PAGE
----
Wednesday, October 28, 2015

Pumpkin time

Have you bought your pumpkin, yet?

Now is a good time. They're probably on clearance sale.

(confession - I bought mine a few days ago and got a nice $13.00 one for $5.00.)

Also Pumpkin ice cream.
Teen insists on pumpkin ice cream.

Monday, October 26, 2015

Nonfiction Monday - Halloween

It seems that I forgot to post this Halloween book.
Everything you wanted to know about Halloween but didn't know that you didn't know.  Stories, Facts about the holiday, Crafts, and Party Plans.  (Available at your local library or at online bookstores.)

One week to go.
Are you ready?

Usually the teen has her costume planned by August.  Changes her mind several times, then either creates one or we buy one.  (then she uses that bought one the next year to base her next costume creation.)

What do your kids do?

Monday, October 19, 2015

A Tale of Highly Unusual Magic by Lisa Papademetriou

I was only a few pages into this book when I suddenly thought - Exquisite Corpse??? There's a book in this story that is acting like Exquisite Corpse?  Hey! I bet Lisa Papademetriou had Sharon Darrow for one of her workshops at Vermont College of Fine Arts, Writing for Children and Young Adults.  (Because Sharon Darrow also ran one of my workshops where we spent part of the time working on a group Exquisite Corpse.)

What is Exquisite Corpse?
It's where someone begins a story, writes several sentences or even a paragraph, then folds back all but the last sentence of their writing and passes it along to the next person to continue the story - without knowing what the first person had written.  (The person who passed the group story to me had drawn a monster, then folded it back until all I could see was the feet of the monster, which made it quite difficult for me to figure out how to add to the story. But I managed. Mostly because I had seen him doing the drawing out of the corner of my eye.)

What if you found a book that at first looked like it had all blank pages, but when you decided to use it to write your journal opened it, you discovered someone else had already begun writing in it.

Now, what if there are TWO such books, with the story appearing in both of them.  And, no matter what you or the other girl wrote, the book merged your writing into the story it was telling.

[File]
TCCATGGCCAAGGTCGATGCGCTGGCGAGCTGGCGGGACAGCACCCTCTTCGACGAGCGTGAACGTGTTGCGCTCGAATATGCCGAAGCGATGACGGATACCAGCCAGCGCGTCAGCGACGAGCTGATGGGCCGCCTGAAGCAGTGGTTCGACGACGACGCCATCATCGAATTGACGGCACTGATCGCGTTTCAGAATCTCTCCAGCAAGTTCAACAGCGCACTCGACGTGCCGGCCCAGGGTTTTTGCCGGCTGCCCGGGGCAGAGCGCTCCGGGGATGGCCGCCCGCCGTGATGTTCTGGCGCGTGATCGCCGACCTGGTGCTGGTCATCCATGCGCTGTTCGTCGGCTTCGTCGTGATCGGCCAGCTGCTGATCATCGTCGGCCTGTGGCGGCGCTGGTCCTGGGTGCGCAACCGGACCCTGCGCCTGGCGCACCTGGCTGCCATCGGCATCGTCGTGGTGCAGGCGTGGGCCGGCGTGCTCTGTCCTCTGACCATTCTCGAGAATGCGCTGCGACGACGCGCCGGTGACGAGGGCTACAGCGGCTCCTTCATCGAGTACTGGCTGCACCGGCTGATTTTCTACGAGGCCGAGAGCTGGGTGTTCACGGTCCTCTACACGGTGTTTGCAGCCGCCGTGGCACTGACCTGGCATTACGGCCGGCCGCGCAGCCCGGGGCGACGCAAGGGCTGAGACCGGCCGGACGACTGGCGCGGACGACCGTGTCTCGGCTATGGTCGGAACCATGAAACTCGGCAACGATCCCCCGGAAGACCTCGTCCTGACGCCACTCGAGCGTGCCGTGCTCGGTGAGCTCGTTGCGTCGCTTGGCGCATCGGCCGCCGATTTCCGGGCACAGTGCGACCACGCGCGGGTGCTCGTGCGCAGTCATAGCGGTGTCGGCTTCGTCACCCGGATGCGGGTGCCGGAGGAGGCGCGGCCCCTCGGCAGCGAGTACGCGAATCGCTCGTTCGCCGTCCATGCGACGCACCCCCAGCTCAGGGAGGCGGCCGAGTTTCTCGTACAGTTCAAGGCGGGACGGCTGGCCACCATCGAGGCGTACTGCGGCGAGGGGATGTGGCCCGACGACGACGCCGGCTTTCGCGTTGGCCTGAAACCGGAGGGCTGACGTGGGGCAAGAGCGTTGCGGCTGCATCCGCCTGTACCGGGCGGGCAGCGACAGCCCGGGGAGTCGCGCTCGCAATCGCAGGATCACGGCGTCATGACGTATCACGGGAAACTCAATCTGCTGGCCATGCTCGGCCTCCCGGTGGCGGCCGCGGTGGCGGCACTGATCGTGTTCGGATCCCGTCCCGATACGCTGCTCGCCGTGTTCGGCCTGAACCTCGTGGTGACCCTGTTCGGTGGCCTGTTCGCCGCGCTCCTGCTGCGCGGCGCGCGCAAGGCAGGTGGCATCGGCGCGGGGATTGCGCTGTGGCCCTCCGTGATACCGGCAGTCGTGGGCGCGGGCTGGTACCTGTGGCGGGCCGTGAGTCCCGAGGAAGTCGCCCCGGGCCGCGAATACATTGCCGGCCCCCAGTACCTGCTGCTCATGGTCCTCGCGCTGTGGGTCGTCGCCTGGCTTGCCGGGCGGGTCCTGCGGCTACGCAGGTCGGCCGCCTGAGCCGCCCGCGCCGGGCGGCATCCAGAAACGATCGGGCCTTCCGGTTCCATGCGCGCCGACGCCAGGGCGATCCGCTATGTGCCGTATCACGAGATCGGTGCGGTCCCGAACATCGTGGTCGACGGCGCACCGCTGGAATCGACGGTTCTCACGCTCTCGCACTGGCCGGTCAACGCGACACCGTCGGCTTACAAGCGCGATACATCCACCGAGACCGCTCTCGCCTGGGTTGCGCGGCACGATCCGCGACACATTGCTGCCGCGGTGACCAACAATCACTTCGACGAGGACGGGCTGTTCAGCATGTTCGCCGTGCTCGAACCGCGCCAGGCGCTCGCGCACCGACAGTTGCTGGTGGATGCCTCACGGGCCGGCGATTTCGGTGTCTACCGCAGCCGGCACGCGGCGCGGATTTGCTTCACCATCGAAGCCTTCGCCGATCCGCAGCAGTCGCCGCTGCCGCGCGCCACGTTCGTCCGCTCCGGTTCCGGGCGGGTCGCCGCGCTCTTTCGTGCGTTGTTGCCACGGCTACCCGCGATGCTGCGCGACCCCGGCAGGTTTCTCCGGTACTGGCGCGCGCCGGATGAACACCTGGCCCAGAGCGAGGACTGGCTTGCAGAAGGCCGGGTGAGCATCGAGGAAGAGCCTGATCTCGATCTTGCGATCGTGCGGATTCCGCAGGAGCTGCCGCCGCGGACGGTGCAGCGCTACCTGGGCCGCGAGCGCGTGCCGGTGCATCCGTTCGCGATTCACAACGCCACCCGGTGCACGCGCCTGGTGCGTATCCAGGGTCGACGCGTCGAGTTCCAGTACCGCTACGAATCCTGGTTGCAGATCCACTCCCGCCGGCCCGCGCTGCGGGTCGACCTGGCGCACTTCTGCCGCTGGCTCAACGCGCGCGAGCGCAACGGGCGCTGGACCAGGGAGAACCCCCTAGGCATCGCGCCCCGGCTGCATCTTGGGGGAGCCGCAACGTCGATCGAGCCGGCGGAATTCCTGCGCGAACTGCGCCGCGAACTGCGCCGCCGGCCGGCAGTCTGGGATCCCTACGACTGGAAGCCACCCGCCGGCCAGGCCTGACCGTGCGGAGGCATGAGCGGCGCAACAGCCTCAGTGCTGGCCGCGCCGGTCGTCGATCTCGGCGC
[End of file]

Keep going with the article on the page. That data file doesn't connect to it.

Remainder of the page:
Here's the publisher's description:

Kai and Leila are both finally having an adventure. 
For Leila, that means a globe-crossing journey to visit family in Pakistan for the summer; for Kai, it means being stuck with her crazy great-aunt in Texas while her mom looks for a job. In each of their bedrooms, they discover a copy of a blank, old book called The Exquisite Corpse. Kai writes three words on the first page—and suddenly, they magically appear in Leila's copy on the other side of the planet. Kai's words are soon followed by line after line of the long-ago, romantic tale of Ralph T. Flabbergast and his forever-love, Edwina Pickle. As the two take turns writing, the tale unfolds, connecting both girls to each other, and to the past, in a way they never could have imagined.
A heartfelt, vividly told multicultural story about fate and how our stories shape it.
There are many 5-Star reviews of this on Goodreads, plus a flood of excellent reviews in the national review media.

Here's a link to a great review of this book on ReaderKidZ blog.

Tuesday, October 13, 2015

October is National Dinosaur Month

Did YOU know that October is National Dinosaur Month?
Neither did I.
(That's certainly better than my having previously designated October as national spider month. whew!)

However, Sandra Markle knew about it - and she wrote a fantastic blog post about it.